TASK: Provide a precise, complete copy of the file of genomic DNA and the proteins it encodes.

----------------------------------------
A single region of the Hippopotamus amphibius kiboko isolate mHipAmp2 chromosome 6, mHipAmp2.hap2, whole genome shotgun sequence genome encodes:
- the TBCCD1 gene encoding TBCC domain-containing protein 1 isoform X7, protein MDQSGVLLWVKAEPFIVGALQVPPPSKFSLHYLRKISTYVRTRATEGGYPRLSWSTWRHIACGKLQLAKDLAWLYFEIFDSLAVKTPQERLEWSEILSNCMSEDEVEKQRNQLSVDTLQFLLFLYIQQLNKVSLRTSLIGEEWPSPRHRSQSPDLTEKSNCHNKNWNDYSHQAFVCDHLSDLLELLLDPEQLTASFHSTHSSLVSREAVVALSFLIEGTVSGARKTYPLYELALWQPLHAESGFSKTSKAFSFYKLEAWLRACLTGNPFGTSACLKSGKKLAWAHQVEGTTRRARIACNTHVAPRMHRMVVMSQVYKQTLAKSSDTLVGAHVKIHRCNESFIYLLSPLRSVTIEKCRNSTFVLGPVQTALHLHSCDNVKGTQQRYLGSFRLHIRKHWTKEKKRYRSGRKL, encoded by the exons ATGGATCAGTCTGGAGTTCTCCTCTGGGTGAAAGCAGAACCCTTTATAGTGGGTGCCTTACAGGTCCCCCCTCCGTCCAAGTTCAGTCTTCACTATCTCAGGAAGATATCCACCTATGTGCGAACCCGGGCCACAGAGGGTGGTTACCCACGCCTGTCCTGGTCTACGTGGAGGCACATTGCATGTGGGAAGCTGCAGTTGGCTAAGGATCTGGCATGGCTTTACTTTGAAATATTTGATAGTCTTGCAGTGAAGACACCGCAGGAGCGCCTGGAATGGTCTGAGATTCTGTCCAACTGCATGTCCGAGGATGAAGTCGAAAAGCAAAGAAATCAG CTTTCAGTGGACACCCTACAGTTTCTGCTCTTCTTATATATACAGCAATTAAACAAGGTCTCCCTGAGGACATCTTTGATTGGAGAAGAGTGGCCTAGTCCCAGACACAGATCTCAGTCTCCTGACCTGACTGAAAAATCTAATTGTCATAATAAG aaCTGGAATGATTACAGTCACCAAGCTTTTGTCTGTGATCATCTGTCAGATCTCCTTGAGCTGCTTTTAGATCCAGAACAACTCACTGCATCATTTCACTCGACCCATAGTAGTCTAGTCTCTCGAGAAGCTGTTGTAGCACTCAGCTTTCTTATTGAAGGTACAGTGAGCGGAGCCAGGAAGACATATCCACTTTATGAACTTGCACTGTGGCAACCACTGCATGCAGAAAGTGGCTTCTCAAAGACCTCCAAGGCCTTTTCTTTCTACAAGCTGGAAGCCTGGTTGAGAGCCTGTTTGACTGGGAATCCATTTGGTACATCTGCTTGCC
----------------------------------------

A single region of the Hippopotamus amphibius kiboko isolate mHipAmp2 chromosome 6, mHipAmp2.hap2, whole genome shotgun sequence genome encodes:
- the TBCCD1 gene encoding TBCC domain-containing protein 1 isoform X7, protein MDQSGVLLWVKAEPFIVGALQVPPPSKFSLHYLRKISTYVRTRATEGGYPRLSWSTWRHIACGKLQLAKDLAWLYFEIFDSLAVKTPQERLEWSEILSNCMSEDEVEKQRNQLSVDTLQFLLFLYIQQLNKVSLRTSLIGEEWPSPRHRSQSPDLTEKSNCHNKNWNDYSHQAFVCDHLSDLLELLLDPEQLTASFHSTHSSLVSREAVVALSFLIEGTVSGARKTYPLYELALWQPLHAESGFSKTSKAFSFYKLEAWLRACLTGNPFGTSACLKSGKKLAWAHQVEGTTRRARIACNTHVAPRMHRMVVMSQVYKQTLAKSSDTLVGAHVKIHRCNESFIYLLSPLRSVTIEKCRNSTFVLGPVQTALHLHSCDNVKGTQQRYLGSFRLHIRKHWTKEKKRYRSGRKL, encoded by the exons ATGGATCAGTCTGGAGTTCTCCTCTGGGTGAAAGCAGAACCCTTTATAGTGGGTGCCTTACAGGTCCCCCCTCCGTCCAAGTTCAGTCTTCACTATCTCAGGAAGATATCCACCTATGTGCGAACCCGGGCCACAGAGGGTGGTTACCCACGCCTGTCCTGGTCTACGTGGAGGCACATTGCATGTGGGAAGCTGCAGTTGGCTAAGGATCTGGCATGGCTTTACTTTGAAATATTTGATAGTCTTGCAGTGAAGACACCGCAGGAGCGCCTGGAATGGTCTGAGATTCTGTCCAACTGCATGTCCGAGGATGAAGTCGAAAAGCAAAGAAATCAG CTTTCAGTGGACACCCTACAGTTTCTGCTCTTCTTATATATACAGCAATTAAACAAGGTCTCCCTGAGGACATCTTTGATTGGAGAAGAGTGGCCTAGTCCCAGACACAGATCTCAGTCTCCTGACCTGACTGAAAAATCTAATTGTCATAATAAG aaCTGGAATGATTACAGTCACCAAGCTTTTGTCTGTGATCATCTGTCAGATCTCCTTGAGCTGCTTTTAGATCCAGAACAACTCACTGCATCATTTCACTCGACCCATAGTAGTCTAGTCTCTCGAGAAGCTGTTGTAGCACTCAGCTTTCTTATTGAAGGTACAGTGAGCGGAGCCAGGAAGACATATCCACTTTATGAACTTGCACTGTGGCAACCACTGCATGCAGAAAGTGGCTTCTCAAAGACCTCCAAGGCCTTTTCTTTCTACAAGCTGGAAGCCTGGTTGAGAGCCTGTTTGACTGGGAATCCATTTGGTACATCTGCTTGCC